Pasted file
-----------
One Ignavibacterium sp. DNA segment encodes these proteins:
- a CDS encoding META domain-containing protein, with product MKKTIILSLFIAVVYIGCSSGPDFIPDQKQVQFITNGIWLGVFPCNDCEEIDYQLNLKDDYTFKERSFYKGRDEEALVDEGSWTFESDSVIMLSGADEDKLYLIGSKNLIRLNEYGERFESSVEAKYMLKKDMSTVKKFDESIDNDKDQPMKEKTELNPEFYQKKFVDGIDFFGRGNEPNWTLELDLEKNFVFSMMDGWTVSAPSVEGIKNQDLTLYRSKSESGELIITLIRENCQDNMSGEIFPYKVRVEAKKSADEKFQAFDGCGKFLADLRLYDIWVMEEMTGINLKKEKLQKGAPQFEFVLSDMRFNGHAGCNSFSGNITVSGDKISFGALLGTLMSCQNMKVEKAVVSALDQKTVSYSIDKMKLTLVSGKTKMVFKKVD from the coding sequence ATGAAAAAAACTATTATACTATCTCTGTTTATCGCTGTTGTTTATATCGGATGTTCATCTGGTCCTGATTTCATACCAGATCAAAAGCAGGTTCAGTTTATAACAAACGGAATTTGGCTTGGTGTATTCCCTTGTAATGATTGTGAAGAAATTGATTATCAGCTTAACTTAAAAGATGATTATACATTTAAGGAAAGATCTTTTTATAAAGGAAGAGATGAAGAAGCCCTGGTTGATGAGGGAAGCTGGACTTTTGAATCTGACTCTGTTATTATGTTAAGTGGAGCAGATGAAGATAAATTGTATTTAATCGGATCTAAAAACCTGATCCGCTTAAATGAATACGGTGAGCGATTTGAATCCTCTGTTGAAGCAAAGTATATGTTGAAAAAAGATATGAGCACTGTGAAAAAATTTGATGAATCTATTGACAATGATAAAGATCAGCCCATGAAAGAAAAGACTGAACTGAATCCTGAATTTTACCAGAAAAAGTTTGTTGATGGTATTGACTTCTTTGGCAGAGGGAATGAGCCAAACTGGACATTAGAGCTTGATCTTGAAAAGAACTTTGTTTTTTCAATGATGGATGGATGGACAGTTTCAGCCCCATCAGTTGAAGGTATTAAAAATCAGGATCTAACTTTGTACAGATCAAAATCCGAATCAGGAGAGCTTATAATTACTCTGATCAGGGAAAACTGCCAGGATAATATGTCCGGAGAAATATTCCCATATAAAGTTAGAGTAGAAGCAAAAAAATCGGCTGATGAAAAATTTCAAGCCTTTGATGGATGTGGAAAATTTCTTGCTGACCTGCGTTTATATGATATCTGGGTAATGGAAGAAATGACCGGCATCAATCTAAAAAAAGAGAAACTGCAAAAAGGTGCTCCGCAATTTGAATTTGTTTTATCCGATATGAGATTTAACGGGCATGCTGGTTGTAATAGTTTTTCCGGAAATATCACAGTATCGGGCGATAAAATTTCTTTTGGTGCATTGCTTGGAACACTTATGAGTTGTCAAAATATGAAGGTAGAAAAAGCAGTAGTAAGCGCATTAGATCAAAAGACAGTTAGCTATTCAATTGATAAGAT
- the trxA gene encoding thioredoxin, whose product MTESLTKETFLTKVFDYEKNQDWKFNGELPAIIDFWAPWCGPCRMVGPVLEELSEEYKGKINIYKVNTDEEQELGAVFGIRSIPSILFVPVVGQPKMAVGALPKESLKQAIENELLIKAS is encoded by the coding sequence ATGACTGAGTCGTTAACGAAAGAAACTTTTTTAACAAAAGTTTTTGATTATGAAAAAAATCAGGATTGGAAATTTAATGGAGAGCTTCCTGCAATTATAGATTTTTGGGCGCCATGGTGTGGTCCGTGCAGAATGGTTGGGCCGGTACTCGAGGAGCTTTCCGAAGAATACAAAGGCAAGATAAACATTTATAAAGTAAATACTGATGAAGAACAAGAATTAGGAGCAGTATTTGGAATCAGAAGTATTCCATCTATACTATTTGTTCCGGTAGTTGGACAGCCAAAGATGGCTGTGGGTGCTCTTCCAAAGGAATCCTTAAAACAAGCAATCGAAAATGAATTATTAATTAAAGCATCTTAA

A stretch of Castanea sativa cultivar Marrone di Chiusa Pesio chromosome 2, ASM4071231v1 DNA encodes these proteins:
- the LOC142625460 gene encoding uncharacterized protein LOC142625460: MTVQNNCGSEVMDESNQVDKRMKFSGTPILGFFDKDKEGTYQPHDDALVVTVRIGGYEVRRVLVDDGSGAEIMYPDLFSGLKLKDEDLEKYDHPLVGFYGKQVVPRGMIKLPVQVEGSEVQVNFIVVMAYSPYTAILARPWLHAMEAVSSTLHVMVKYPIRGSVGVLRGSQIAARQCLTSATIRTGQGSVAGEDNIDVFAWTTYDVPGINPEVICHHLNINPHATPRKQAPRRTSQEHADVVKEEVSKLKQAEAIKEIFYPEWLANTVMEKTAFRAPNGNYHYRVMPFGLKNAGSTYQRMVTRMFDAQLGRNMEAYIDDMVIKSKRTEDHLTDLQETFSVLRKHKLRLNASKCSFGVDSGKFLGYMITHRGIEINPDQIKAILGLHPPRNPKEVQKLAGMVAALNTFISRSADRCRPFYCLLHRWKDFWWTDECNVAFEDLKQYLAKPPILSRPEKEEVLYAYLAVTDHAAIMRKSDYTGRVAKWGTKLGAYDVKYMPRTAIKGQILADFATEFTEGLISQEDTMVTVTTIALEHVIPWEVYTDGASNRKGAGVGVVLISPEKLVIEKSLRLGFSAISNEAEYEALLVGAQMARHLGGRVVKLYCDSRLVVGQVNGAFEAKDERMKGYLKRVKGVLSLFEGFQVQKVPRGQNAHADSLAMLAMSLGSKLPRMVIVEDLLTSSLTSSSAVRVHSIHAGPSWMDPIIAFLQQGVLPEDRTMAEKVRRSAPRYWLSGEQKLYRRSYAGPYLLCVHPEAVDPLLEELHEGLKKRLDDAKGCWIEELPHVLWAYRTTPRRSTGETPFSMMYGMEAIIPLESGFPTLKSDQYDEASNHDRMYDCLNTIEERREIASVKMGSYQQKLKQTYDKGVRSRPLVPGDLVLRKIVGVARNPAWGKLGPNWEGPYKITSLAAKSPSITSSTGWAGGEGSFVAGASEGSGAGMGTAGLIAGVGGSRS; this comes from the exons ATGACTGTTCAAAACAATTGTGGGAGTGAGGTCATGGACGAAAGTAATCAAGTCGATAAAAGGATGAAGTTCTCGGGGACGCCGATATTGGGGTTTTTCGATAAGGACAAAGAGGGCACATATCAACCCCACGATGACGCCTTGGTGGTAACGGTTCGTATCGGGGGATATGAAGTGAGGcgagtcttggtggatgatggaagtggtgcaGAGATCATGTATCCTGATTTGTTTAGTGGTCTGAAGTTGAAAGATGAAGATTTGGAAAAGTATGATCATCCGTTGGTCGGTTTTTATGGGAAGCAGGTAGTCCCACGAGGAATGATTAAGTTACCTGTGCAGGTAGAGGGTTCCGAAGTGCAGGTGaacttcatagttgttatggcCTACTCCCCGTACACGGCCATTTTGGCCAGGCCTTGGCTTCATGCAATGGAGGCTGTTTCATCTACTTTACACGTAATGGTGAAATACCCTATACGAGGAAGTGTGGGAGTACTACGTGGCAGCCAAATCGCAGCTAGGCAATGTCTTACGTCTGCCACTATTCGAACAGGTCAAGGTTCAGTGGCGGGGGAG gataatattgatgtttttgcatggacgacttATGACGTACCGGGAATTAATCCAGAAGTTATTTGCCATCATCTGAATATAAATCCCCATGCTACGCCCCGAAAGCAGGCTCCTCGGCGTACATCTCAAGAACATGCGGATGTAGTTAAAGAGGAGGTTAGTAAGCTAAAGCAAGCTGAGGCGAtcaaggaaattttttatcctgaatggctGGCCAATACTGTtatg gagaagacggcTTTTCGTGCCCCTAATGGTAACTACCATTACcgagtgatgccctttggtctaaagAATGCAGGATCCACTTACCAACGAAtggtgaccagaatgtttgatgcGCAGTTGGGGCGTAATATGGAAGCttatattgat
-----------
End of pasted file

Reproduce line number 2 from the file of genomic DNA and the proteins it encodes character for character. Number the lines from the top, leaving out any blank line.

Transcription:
- a CDS encoding META domain-containing protein, with product MKKTIILSLFIAVVYIGCSSGPDFIPDQKQVQFITNGIWLGVFPCNDCEEIDYQLNLKDDYTFKERSFYKGRDEEALVDEGSWTFESDSVIMLSGADEDKLYLIGSKNLIRLNEYGERFESSVEAKYMLKKDMSTVKKFDESIDNDKDQPMKEKTELNPEFYQKKFVDGIDFFGRGNEPNWTLELDLEKNFVFSMMDGWTVSAPSVEGIKNQDLTLYRSKSESGELIITLIRENCQDNMSGEIFPYKVRVEAKKSADEKFQAFDGCGKFLADLRLYDIWVMEEMTGINLKKEKLQKGAPQFEFVLSDMRFNGHAGCNSFSGNITVSGDKISFGALLGTLMSCQNMKVEKAVVSALDQKTVSYSIDKMKLTLVSGKTKMVFKKVD from the coding sequence ATGAAAAAAACTATTATACTATCTCTGTTTATCGCTGTTGTTTATATCGGATGTTCATCTGGTCCTGATTTCATACCAGATCAAAAGCAGGTTCAGTTTATAACAAACGGAATTTGGCTTGGTGTATTCCCTTGTAATGATTGTGAAGAAATTGATTATCAGCTTAACTTAAAAGATGATTATACATTTAAGGAAAGATCTTTTTATAAAGGAAGAGATGAAGAAGCCCTGGTTGATGAGGGAAGCTGGACTTTTGAATCTGACTCTGTTATTATGTTAAGTGGAGCAGATGAAGATAAATTGTATTTAATCGGATCTAAAAACCTGATCCGCTTAAATGAATACGGTGAGCGATTTGAATCCTCTGTTGAAGCAAAGTATATGTTGAAAAAAGATATGAGCACTGTGAAAAAATTTGATGAATCTATTGACAATGATAAAGATCAGCCCATGAAAGAAAAGACTGAACTGAATCCTGAATTTTACCAGAAAAAGTTTGTTGATGGTATTGACTTCTTTGGCAGAGGGAATGAGCCAAACTGGACATTAGAGCTTGATCTTGAAAAGAACTTTGTTTTTTCAATGATGGATGGATGGACAGTTTCAGCCCCATCAGTTGAAGGTATTAAAAATCAGGATCTAACTTTGTACAGATCAAAATCCGAATCAGGAGAGCTTATAATTACTCTGATCAGGGAAAACTGCCAGGATAATATGTCCGGAGAAATATTCCCATATAAAGTTAGAGTAGAAGCAAAAAAATCGGCTGATGAAAAATTTCAAGCCTTTGATGGATGTGGAAAATTTCTTGCTGACCTGCGTTTATATGATATCTGGGTAATGGAAGAAATGACCGGCATCAATCTAAAAAAAGAGAAACTGCAAAAAGGTGCTCCGCAATTTGAATTTGTTTTATCCGATATGAGATTTAACGGGCATGCTGGTTGTAATAGTTTTTCCGGAAATATCACAGTATCGGGCGATAAAATTTCTTTTGGTGCATTGCTTGGAACACTTATGAGTTGTCAAAATATGAAGGTAGAAAAAGCAGTAGTAAGCGCATTAGATCAAAAGACAGTTAGCTATTCAATTGATAAGAT